Cole Westhoff finds the center aisle of the tiestall barn a good place to hone his tricycle skills. PHOTO BY RON JOHNSON
Cole Westhoff finds the center aisle of the tiestall barn a good place to hone his tricycle skills.
PHOTO BY RON JOHNSON
GUTTENBERG, Iowa - Christmas for Nick and Jessie Westhoff will be extra-special this year. The Clayton County farm couple has completed its adoptions and will have the whole brood snug at home, gathered around the tree and wearing the Westhoff name.
Last Christmas made its own batch of memories for Nick and Jessie. Their trio of daughters - Rashell, 6, Anna, 4, and Lilly, 3 - was formally and officially part of the family. Since then, Cole, a 20-month-old boy, has entered the Westhoffs' lives.
Jessie and Nick learned several years ago that they could not have children on their own. Nevertheless, Jessie, 31, and Nick, 30, longed to be called Mom and Dad.
So, they looked into adoption, first through a private agency. That did not work out, because of Nick's battle with brain cancer.
"They don't want to place children in homes where they might lose a family member," Jessie said.
Nick's cancer surgery is five years in the rear-view mirror. His checkups continue, but all is going well.
After being initially turned down as adoptive parents, Jessie and Nick, though discouraged, decided to try another avenue: foster parenting. They attended a three-hour class every week for 10 weeks.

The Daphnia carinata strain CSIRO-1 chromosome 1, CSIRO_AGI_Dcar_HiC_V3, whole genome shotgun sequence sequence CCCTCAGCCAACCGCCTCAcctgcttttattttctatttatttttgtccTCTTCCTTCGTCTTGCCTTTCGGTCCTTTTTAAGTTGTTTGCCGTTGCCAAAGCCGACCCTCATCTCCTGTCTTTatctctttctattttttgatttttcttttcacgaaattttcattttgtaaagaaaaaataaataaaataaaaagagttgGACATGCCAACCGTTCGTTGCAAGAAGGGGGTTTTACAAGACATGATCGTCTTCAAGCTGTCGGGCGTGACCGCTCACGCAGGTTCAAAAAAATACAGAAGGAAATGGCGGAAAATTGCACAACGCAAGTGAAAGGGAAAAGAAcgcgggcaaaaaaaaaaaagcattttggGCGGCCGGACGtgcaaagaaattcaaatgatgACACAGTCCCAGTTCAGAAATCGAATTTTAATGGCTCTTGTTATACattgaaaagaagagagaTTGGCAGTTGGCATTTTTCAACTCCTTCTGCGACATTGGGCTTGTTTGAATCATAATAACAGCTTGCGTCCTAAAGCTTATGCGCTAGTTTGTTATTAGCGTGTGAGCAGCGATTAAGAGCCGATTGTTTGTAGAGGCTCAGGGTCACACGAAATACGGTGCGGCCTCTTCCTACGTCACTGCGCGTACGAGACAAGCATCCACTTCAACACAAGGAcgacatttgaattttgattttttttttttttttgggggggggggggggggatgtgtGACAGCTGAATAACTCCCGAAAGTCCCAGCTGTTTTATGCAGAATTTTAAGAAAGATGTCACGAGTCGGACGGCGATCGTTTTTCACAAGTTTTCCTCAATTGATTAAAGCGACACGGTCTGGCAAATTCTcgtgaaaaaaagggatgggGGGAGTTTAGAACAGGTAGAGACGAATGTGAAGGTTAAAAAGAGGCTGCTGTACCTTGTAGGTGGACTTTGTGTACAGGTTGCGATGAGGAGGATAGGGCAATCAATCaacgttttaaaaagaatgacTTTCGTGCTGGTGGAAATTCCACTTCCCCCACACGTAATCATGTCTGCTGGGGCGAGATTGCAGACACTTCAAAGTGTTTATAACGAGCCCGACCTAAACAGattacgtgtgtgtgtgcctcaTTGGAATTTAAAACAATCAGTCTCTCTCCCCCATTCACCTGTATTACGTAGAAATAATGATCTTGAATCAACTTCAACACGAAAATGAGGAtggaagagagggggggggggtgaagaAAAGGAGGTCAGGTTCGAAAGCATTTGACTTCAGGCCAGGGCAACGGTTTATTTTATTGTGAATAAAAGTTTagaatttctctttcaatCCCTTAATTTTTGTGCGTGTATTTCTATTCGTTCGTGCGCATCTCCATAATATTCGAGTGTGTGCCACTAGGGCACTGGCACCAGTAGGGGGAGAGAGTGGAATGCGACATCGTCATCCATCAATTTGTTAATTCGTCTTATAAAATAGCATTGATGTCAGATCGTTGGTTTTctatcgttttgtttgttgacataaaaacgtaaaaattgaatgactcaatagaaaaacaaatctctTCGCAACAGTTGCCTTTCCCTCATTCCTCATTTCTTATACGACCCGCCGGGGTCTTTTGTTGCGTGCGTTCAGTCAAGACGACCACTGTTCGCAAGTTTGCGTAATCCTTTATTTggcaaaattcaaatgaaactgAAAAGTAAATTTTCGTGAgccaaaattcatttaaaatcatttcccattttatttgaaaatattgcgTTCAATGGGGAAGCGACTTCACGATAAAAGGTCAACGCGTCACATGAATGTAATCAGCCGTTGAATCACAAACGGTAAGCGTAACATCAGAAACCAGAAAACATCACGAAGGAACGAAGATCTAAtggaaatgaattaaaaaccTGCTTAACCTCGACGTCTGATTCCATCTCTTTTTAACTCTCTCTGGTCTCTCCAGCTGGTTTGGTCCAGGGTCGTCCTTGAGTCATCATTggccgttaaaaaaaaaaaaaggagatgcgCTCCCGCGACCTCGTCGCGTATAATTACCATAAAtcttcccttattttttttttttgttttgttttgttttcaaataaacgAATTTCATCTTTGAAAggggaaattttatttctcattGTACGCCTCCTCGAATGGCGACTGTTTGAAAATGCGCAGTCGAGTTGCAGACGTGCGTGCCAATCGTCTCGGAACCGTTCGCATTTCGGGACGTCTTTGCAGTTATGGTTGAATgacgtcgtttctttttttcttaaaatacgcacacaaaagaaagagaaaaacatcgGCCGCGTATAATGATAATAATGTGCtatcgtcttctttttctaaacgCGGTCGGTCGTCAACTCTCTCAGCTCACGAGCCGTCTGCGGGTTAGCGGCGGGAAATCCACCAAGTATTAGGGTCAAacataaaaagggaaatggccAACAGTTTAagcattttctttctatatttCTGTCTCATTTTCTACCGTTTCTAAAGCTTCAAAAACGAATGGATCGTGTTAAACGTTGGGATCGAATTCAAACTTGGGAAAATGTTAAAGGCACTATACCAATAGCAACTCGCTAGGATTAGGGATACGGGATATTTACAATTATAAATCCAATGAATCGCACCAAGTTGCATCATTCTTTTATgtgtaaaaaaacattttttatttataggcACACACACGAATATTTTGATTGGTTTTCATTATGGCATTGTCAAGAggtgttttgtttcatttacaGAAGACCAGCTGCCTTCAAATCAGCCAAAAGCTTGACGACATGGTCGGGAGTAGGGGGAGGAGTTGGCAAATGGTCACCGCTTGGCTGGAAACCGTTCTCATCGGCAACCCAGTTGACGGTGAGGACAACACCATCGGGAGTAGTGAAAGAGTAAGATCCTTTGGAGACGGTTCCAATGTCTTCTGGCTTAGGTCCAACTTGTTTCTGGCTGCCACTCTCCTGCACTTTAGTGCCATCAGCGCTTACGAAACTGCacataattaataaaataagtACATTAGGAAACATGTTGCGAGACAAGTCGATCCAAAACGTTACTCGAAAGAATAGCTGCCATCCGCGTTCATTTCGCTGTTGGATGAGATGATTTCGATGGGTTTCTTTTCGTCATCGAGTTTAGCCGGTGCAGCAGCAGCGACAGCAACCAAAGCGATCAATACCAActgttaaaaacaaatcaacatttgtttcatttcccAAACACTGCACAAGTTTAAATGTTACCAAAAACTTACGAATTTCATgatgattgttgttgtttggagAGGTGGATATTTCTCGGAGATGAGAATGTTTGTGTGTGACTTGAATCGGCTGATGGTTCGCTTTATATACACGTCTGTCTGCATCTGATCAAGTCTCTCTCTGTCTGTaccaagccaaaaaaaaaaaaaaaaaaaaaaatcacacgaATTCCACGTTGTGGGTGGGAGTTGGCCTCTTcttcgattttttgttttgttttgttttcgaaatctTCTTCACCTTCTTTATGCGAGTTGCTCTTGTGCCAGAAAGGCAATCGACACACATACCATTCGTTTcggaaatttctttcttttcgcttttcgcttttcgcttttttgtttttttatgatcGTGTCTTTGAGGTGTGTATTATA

The goal of the classes was teaching parenting techniques and how to cope.
"Just basically how to handle children that have been through a lot," Jessie said.
After the Westhoffs earned their foster care license, they waited to be called upon to actually be foster parents. Guttenberg, in northeastern Iowa, is a rather small community, so their telephone did not ring off the hook with foster parent proposals, Jessie said.
But, in time, Nick and Jessie did care for a couple boys for a week, as a respite for their real foster parents. And, a teenage girl became their foster daughter for a while.
Nick and Jessie wanted to adopt her, to start filling the empty spot in their hearts, but it was not to be.
"She just kind of decided that farm life wasn't for her," Jessie said.
Although their dream of building a family that included children's laughter and bedtime stories met its share of roadblocks, 2014 brought renewed hope and four children.
Rashell, Anna and Lilly began living with Nick and Jessie on weekends. Then, two days after Christmas, they officially became the Westhoffs' foster children. Nearly a year later, in August 2015, their adoptions became final.
Meanwhile, Cole came to the Westhoff farm, first as a 5-month-old foster child, in July 2015. A year later, his adoption was finalized.
"We're very grateful that we got all our kids," Jessie said. "All of them are biological siblings, which is nice. We could keep the family together."
Today, it's virtually impossible to tell the quartet of Westhoff kids are adopted. Instead, they fit in with their mom and dad the way countless children on countless farms do.